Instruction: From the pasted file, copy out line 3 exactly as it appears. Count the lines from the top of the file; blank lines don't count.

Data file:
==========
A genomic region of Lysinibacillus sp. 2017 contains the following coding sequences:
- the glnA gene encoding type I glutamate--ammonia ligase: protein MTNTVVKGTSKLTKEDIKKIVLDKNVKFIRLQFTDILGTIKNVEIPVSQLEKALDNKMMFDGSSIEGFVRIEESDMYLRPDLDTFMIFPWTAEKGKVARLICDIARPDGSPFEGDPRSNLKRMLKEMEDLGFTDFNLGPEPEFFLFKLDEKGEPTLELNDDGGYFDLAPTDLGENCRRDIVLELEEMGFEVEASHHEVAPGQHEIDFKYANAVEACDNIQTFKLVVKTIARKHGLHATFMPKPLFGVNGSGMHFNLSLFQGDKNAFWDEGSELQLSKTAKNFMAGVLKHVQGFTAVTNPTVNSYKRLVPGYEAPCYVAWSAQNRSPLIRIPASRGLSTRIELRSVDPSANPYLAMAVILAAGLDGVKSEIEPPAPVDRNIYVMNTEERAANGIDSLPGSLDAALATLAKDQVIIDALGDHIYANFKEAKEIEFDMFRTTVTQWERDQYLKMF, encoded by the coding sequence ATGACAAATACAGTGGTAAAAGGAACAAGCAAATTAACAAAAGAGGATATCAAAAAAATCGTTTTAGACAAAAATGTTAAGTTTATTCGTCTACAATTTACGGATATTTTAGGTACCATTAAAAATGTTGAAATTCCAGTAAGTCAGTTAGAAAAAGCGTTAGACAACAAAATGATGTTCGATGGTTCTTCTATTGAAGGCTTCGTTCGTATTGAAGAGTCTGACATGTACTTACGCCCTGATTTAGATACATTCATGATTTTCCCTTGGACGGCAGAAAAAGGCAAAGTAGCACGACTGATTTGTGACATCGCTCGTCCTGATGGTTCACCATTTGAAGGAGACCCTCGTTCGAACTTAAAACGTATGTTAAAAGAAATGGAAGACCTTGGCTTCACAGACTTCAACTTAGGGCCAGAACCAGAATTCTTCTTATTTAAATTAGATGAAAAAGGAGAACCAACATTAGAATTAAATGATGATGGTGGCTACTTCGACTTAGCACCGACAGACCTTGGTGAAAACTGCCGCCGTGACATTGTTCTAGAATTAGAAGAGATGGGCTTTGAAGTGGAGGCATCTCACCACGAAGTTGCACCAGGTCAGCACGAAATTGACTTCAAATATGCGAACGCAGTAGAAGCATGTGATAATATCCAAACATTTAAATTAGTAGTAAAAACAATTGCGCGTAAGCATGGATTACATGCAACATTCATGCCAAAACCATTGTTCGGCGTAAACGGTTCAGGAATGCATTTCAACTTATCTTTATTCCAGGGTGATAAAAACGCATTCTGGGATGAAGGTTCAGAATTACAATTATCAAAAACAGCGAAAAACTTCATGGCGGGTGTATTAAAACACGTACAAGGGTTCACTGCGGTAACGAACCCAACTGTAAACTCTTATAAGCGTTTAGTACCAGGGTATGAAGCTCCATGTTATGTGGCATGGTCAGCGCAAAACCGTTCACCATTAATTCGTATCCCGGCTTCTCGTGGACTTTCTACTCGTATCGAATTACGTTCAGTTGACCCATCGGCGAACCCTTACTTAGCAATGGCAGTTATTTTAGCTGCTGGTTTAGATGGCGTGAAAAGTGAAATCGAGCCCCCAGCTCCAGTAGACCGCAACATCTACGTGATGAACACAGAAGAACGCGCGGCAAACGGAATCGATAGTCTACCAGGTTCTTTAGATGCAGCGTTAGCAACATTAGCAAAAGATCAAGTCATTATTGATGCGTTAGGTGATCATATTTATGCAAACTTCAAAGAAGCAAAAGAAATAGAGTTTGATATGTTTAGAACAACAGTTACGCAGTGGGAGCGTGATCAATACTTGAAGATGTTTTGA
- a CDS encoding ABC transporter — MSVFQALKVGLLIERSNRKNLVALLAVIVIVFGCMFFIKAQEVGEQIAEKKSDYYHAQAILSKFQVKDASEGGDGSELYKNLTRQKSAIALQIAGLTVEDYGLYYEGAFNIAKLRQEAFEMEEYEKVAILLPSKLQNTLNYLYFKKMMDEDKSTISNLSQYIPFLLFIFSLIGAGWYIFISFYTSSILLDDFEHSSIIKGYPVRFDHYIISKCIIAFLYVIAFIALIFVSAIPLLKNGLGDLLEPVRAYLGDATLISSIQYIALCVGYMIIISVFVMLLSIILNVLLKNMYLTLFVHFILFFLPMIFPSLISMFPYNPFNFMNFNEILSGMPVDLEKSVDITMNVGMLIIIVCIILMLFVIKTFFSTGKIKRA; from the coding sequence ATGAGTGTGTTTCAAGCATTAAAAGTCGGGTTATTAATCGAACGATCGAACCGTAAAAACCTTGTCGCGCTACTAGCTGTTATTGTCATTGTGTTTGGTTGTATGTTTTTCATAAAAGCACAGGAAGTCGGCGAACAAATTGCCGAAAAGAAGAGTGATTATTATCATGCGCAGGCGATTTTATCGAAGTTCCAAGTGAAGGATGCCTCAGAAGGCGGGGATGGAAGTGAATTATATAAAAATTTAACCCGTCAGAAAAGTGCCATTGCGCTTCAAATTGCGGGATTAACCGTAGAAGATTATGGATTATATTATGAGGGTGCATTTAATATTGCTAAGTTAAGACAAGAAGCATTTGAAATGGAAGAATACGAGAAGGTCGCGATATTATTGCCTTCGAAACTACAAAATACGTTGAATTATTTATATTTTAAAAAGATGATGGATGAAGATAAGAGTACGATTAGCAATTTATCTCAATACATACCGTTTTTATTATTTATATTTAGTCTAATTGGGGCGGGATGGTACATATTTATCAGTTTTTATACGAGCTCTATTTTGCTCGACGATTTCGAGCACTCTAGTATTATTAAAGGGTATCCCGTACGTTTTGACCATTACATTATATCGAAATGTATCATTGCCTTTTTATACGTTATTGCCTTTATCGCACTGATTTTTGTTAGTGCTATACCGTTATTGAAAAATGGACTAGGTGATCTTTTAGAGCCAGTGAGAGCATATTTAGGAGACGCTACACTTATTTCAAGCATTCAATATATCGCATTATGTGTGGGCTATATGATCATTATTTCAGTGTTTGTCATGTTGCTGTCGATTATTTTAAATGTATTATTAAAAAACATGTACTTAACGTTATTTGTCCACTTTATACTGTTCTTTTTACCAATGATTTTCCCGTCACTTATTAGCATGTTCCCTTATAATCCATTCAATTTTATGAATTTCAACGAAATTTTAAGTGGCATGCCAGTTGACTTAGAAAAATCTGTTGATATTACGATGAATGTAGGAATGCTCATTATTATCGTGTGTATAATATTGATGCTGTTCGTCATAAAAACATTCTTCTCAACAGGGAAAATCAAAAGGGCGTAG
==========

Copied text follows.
- a CDS encoding ABC transporter — MSVFQALKVGLLIERSNRKNLVALLAVIVIVFGCMFFIKAQEVGEQIAEKKSDYYHAQAILSKFQVKDASEGGDGSELYKNLTRQKSAIALQIAGLTVEDYGLYYEGAFNIAKLRQEAFEMEEYEKVAILLPSKLQNTLNYLYFKKMMDEDKSTISNLSQYIPFLLFIFSLIGAGWYIFISFYTSSILLDDFEHSSIIKGYPVRFDHYIISKCIIAFLYVIAFIALIFVSAIPLLKNGLGDLLEPVRAYLGDATLISSIQYIALCVGYMIIISVFVMLLSIILNVLLKNMYLTLFVHFILFFLPMIFPSLISMFPYNPFNFMNFNEILSGMPVDLEKSVDITMNVGMLIIIVCIILMLFVIKTFFSTGKIKRA; from the coding sequence ATGAGTGTGTTTCAAGCATTAAAAGTCGGGTTATTAATCGAACGATCGAACCGTAAAAACCTTGTCGCGCTACTAGCTGTTATTGTCATTGTGTTTGGTTGTATGTTTTTCATAAAAGCACAGGAAGTCGGCGAACAAATTGCCGAAAAGAAGAGTGATTATTATCATGCGCAGGCGATTTTATCGAAGTTCCAAGTGAAGGATGCCTCAGAAGGCGGGGATGGAAGTGAATTATATAAAAATTTAACCCGTCAGAAAAGTGCCATTGCGCTTCAAATTGCGGGATTAACCGTAGAAGATTATGGATTATATTATGAGGGTGCATTTAATATTGCTAAGTTAAGACAAGAAGCATTTGAAATGGAAGAATACGAGAAGGTCGCGATATTATTGCCTTCGAAACTACAAAATACGTTGAATTATTTATATTTTAAAAAGATGATGGATGAAGATAAGAGTACGATTAGCAATTTATCTCAATACATACCGTTTTTATTATTTATATTTAGTCTAATTGGGGCGGGATGGTACATATTTATCAGTTTTTATACGAGCTCTATTTTGCTCGACGATTTCGAGCACTCTAGTATTATTAAAGGGTATCCCGTACGTTTTGACCATTACATTATATCGAAATGTATCATTGCCTTTTTATACGTTATTGCCTTTATCGCACTGATTTTTGTTAGTGCTATACCGTTATTGAAAAATGGACTAGGTGATCTTTTAGAGCCAGTGAGAGCATATTTAGGAGACGCTACACTTATTTCAAGCATTCAATATATCGCATTATGTGTGGGCTATATGATCATTATTTCAGTGTTTGTCATGTTGCTGTCGATTATTTTAAATGTATTATTAAAAAACATGTACTTAACGTTATTTGTCCACTTTATACTGTTCTTTTTACCAATGATTTTCCCGTCACTTATTAGCATGTTCCCTTATAATCCATTCAATTTTATGAATTTCAACGAAATTTTAAGTGGCATGCCAGTTGACTTAGAAAAATCTGTTGATATTACGATGAATGTAGGAATGCTCATTATTATCGTGTGTATAATATTGATGCTGTTCGTCATAAAAACATTCTTCTCAACAGGGAAAATCAAAAGGGCGTAG